Work still to be done to reduce particulate matter in towns and cities, State of Scotlandâ€™s Environment report concludes
An estimated 2,094 deaths are attributed to air pollution in Scotland every year, according to the 2014 State of Scotlandâ€™s Environment Report.
The report, which was published to coincide with World Environment Day (June 5), is written by some of the countryâ€™s leading environment and health agencies and is the first major update since data was produced in 2011.
The online document contains five main chapters: air, land, water, climate, and people and the environment. For each topic the report assesses environmental conditions and changes, reasons for these and what is being done to solve any problems.
It shows that while air quality has improved â€˜significantlyâ€™ in Scotland since the 1950s, there are some areas of towns and cities where the level of air quality remains a concern. Of the 2,094 deaths each year, 306 are localised to Glasgow and 205 to Edinburgh.
Since 2000, levels of nitrogen oxide has fallen 45% to 98,000 tonnes and PM10 particulate matter down 31% to 12,000 tonnes.
The report goes on to find that the main challenges are emissions from transport, energy production and industry, with vehicles in urban areas contributing largely to increasing levels of particulates and nitrogen oxides.
To combat the pollution, there are 92 air monitoring sites currently set-up in Scotland which are mostly operated by local authorities â€“ with some run as part of a UK-wide network.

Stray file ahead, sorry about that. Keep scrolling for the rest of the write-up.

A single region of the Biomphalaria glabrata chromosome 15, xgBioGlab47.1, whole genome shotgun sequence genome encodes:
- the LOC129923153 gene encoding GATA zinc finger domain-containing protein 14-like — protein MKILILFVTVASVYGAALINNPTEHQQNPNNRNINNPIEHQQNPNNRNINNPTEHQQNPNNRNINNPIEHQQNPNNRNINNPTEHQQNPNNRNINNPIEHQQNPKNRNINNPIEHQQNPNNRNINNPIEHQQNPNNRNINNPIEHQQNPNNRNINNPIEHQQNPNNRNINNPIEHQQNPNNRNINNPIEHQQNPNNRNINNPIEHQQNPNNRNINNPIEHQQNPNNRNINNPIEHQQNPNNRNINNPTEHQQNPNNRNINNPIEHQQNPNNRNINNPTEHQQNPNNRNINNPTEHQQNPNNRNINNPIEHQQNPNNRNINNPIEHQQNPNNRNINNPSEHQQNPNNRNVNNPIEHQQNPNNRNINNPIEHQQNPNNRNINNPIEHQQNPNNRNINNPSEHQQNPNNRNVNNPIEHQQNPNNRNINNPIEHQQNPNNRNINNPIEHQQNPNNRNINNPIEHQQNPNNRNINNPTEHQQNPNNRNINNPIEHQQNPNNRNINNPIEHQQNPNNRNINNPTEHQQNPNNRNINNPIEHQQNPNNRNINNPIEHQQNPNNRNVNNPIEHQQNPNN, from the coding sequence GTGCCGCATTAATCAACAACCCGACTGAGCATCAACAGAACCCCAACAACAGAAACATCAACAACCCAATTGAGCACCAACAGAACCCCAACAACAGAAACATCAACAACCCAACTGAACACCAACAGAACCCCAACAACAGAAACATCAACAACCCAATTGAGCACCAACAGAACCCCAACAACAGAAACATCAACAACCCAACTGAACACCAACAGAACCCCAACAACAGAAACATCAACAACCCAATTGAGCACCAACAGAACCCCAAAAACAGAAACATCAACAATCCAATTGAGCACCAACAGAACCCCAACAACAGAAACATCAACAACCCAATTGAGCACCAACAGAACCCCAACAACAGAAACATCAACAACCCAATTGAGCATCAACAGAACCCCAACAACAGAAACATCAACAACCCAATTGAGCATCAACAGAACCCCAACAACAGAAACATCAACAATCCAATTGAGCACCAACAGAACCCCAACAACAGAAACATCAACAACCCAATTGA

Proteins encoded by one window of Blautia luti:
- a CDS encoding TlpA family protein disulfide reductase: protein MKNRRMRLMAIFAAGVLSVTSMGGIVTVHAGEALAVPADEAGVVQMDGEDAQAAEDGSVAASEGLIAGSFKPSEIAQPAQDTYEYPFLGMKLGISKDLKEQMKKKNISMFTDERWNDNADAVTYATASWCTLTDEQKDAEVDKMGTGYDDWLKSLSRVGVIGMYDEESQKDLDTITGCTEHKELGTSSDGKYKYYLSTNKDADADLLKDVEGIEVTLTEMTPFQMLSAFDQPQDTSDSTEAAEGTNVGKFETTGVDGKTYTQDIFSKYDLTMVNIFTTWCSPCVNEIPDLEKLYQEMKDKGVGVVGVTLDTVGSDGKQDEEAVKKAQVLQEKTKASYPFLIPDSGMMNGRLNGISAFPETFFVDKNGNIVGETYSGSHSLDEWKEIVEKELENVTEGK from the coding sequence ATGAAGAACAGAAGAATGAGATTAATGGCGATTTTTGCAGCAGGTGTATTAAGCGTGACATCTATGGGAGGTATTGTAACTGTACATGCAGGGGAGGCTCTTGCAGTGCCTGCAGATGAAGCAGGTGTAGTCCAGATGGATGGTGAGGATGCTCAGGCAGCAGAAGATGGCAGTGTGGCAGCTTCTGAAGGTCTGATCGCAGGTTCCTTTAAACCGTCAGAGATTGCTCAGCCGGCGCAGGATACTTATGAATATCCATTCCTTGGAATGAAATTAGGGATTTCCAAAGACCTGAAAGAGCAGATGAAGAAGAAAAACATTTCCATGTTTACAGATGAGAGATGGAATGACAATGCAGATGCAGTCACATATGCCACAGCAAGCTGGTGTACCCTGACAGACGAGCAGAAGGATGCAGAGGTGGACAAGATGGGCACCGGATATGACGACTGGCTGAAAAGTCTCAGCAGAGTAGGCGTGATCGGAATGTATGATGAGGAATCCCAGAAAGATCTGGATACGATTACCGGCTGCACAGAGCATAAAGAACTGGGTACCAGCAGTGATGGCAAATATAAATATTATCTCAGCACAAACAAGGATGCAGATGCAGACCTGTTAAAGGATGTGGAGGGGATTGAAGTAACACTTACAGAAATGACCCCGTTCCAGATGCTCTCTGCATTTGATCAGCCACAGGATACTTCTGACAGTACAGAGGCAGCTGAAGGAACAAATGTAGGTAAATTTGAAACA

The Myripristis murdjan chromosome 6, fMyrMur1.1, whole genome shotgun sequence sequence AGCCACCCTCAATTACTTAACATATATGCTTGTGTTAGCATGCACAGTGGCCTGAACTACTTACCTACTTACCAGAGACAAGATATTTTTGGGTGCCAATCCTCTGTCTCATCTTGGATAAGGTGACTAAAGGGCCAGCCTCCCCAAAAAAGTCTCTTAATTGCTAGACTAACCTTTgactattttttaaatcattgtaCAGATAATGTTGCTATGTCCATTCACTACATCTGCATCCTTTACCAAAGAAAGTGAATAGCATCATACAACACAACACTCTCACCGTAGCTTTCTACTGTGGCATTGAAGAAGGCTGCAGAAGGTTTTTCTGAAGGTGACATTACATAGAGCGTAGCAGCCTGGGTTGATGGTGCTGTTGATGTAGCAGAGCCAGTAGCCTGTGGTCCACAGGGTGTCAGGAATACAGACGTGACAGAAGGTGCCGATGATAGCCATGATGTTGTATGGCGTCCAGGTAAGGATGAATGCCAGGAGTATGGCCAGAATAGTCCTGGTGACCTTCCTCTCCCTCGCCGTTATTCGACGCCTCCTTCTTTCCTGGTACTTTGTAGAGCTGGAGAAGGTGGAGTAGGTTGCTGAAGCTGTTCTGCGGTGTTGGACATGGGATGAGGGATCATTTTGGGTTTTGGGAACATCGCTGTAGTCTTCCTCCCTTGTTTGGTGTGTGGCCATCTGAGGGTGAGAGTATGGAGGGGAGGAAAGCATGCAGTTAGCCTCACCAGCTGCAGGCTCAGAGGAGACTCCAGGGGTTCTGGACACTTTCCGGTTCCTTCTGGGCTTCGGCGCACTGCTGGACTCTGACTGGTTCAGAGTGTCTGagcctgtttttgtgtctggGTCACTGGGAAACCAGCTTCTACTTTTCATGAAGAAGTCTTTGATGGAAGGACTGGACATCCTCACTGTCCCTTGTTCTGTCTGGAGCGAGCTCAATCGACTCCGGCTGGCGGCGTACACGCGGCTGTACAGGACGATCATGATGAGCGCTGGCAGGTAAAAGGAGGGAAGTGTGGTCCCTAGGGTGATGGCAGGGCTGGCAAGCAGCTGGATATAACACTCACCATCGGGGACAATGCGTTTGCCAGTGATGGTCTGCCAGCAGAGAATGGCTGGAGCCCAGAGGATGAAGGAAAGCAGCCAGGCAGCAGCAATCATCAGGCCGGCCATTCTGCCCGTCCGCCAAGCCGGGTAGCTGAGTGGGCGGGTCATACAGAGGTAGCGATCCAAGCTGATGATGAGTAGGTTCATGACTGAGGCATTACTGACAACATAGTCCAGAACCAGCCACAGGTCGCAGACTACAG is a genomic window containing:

Although urban background PM10 concentrations have been declining as a whole since the early 1990s, there is considerable annual and daily variation across sites. In 2012, PM10 concentration was exceeded at 12 sites.
The report concludes that more effective transport policies are needed as part of the policy and legislative measures that aim to reduce air pollution.
It follows Edinburgh city councilâ€™s plans to introduce 20mph speed limit restrictions on residential streets to curb air pollution, as part of the Local Transport Strategy 2014-2019 (see airqualitynews.com story).
Commenting on the report, David Pirie, executive director from the Scottish Environment Protection Agency (SEPA) said: â€œâ€œI am very pleased that overall, the State of the Environment Report paints a positive picture for Scotland, highlighting that our environment is generally of good quality.
â€œWe canâ€™t afford to be complacent; however, as the Report does also show that there remain challenges such as localised air pollution and threats to some habitats and wildlife. Scotlandâ€™s environment is a rich resource relied on by all of us and enjoyed by many. But we must use that resource responsibly.â€